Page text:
Again...who or what enables your mediocrity?
Ok, I’ll go first.
And I don’t mean this in a mean way at all because I cherish her with all my heart…but for me it’s my mom.
My mother saw me working in high school/college and then the 80 hour weeks to pay off my student loans, and then sort of just observed as I matured through my professional milestones and always acted busier than I was. (Side Note: Make it a point to entertain your parents for 5 minutes a day on the phone, Facebook isn’t gonna go anywhere and you can always check it while they’re on speaker).
In her eyes, I need to relax a bit more, not get so stressed out and if I miss my 8 AM alarm…I deserved the sleep and my body needs time to recover (From you know, all that drinking and slogging I was doing at the open-mic).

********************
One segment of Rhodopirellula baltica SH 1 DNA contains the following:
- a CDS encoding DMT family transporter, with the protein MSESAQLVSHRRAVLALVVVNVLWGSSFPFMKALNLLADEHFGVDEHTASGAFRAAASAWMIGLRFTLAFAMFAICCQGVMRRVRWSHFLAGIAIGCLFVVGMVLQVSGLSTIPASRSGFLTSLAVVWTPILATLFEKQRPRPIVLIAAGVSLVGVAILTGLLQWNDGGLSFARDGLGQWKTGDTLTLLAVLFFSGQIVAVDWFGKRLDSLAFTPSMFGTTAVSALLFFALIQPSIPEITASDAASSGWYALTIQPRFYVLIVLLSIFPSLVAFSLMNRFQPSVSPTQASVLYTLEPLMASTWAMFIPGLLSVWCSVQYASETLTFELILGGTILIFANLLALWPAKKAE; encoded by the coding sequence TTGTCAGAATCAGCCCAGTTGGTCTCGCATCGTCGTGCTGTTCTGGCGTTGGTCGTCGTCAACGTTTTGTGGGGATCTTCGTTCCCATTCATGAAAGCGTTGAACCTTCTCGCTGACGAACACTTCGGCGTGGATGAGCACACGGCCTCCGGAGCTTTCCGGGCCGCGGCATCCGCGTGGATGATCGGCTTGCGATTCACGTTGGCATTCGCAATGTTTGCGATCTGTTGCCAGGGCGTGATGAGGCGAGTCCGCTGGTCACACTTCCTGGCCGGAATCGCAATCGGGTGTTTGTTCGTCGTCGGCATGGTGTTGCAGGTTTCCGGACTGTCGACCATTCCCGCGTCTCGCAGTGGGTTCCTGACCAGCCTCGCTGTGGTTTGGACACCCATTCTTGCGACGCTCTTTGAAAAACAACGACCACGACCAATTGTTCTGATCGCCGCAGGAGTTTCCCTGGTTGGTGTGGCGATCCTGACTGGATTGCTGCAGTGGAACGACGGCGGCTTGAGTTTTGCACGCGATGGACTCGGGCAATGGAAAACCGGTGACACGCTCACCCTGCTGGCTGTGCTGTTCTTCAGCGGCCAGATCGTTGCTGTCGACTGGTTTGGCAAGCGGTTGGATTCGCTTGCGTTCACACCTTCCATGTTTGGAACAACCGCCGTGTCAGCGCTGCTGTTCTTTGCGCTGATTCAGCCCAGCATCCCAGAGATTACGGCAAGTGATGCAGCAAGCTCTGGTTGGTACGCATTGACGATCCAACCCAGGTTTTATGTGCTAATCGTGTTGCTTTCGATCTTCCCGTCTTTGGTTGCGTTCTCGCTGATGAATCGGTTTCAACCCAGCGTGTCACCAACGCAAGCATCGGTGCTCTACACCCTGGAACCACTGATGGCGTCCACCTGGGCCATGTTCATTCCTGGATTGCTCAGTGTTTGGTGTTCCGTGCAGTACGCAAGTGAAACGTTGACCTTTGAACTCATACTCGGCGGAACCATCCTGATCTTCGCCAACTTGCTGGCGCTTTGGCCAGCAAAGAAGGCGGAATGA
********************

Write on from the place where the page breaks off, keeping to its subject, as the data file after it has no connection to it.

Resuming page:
She’s the same type of lady who would call me “healthy” instead of fat when I really need my friends to kick my ass into high-gear.
I’m the quintessential Indian mama’s boy, and I can smile about it now because I’m fully aware of it and take steps to mitigate it. Am I going to stop talking to my mom? Of course not. But recognizing her well-intentioned attitude towards me and the fact that I’m growing up in a different time albeit with many similarities, allows me to stay focused and stay hungry without compromising our relationship and without letting me get fully dependent on her to do things I can easily do for myself.